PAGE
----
Word of the Day: thin

Word of the Day
May 12, 2016
thin (adjective, adverb, verb)
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Thin is the opposite of fat.
Thin is the opposite of thick when we talk about objects and, when we talk about people, it is the opposite of fat. When we talk about clothes, thin means 'of light material' and, in relation to vegetation or hair, 'not dense.' Related to liquid food such as soup or sauces, it means 'quite watery.' As a synonym for superficialthin also means 'lacking substance.' As an adverb, thin means 'in a thin manner' and, as a verb, it means 'to make thin.'

 

Example sentences
 
I cut the birthday cake into 20 thin slices.
Edward has lost loads of weight. He used to be quite fat, but now he's really thin.
It was a hot day, so Natalie put on a thin dress.
In this hot climate, we only have thin vegetation.
Add more liquid until you have a thin sauce.
The plot of this movie is pretty thin.
Slice the bread thin; you know I don't like thick slices.
Once the plants start coming up, you will need to thin them to about 12 centimeters apart.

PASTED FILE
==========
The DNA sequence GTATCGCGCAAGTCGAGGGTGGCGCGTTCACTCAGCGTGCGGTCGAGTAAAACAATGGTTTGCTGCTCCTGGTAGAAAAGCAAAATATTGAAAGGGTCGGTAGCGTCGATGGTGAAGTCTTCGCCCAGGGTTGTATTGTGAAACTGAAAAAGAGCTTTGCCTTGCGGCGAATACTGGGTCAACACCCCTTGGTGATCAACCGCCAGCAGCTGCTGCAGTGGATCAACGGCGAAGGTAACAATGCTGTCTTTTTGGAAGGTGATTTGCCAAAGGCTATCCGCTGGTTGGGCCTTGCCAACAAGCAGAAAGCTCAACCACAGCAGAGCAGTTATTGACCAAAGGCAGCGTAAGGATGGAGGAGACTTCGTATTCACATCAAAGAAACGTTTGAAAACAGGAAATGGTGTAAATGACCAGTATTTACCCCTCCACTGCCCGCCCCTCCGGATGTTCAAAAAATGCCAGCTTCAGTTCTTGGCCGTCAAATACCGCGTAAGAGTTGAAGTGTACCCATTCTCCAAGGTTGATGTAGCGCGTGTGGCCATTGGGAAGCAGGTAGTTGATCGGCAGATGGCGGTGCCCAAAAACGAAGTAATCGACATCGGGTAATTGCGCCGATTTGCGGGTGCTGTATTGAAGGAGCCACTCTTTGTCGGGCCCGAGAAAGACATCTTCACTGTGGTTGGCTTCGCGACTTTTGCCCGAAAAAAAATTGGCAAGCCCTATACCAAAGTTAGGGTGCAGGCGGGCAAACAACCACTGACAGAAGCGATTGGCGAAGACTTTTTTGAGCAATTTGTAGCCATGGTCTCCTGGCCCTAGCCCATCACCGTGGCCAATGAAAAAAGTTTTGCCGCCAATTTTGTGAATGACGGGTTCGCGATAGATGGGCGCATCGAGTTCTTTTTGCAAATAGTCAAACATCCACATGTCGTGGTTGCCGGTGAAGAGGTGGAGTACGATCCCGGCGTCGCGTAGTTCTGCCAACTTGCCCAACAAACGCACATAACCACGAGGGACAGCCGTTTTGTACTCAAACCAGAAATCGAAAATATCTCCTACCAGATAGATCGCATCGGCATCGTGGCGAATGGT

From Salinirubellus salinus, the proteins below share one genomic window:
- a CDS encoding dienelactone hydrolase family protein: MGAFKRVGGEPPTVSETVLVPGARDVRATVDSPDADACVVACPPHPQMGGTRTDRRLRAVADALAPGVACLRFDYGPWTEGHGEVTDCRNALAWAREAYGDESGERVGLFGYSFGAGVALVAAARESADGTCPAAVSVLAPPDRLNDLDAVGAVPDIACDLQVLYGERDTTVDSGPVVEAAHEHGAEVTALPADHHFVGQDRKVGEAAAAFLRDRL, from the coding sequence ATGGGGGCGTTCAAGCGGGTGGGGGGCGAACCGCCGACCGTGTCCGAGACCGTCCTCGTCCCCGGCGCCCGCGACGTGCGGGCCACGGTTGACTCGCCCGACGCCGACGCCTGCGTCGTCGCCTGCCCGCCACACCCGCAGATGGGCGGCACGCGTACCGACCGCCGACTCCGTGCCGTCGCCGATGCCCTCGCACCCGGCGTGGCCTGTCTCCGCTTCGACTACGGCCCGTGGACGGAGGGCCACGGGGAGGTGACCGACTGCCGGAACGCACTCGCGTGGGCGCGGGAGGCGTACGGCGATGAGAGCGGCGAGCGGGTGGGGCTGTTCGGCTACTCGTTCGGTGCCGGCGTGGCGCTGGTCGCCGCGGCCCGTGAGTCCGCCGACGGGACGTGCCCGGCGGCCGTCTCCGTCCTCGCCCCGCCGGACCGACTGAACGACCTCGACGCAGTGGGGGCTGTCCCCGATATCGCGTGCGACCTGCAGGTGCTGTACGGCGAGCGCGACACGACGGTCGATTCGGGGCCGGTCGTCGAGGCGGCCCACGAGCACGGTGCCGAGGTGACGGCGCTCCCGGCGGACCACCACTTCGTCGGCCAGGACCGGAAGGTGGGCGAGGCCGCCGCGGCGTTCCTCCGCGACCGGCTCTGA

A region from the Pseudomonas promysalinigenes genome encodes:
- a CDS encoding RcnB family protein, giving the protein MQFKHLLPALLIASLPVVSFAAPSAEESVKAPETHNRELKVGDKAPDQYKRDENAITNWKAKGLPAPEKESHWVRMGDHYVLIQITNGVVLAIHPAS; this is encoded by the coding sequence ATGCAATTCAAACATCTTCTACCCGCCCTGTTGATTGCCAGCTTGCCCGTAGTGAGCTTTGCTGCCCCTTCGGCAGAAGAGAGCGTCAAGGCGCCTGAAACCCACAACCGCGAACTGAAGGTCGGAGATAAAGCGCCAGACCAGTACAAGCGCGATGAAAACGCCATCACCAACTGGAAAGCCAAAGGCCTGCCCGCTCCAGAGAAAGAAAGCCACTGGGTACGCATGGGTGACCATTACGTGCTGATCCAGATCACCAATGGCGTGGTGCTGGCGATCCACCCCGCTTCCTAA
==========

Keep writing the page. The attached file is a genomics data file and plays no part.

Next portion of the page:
Words often used with thin
 
thin on top: going bald. Example: "I saw my old boyfriend from school the other day; he's really thin on top now. I bet he won't have any hair left at all by the time he's 35."
 
Did you know?
 
Thin air is literally the kind of air you get at high altitude, but figuratively, if someone or something appears out of thin air or disappears into thin air, it means that they seem to have come from nowhere or vanished without anyone knowing where they have gone. So, you might say, "I was walking along the road, when a ball appeared out of thin air and hit me on the head. Then a small child ran over and grabbed the ball. By the time I turned around, both the child and the ball had disappeared into thin air!"
 
Other forms
 
thinness (noun), thinly (adverb)
 
Origin
 
Thin dates back to before 900; the adjective comes from the Middle English word thyn(ne) and the Old English word thynne; it is a cognate with the Dutch word dun, the German word dünn, and the Old Norse word thunnr. The verb comes from the Middle English word thynnen and the Old English word thynnian and is derivative of the adjective.
 
 
 
 
 
Thin in other languages
 
 
 
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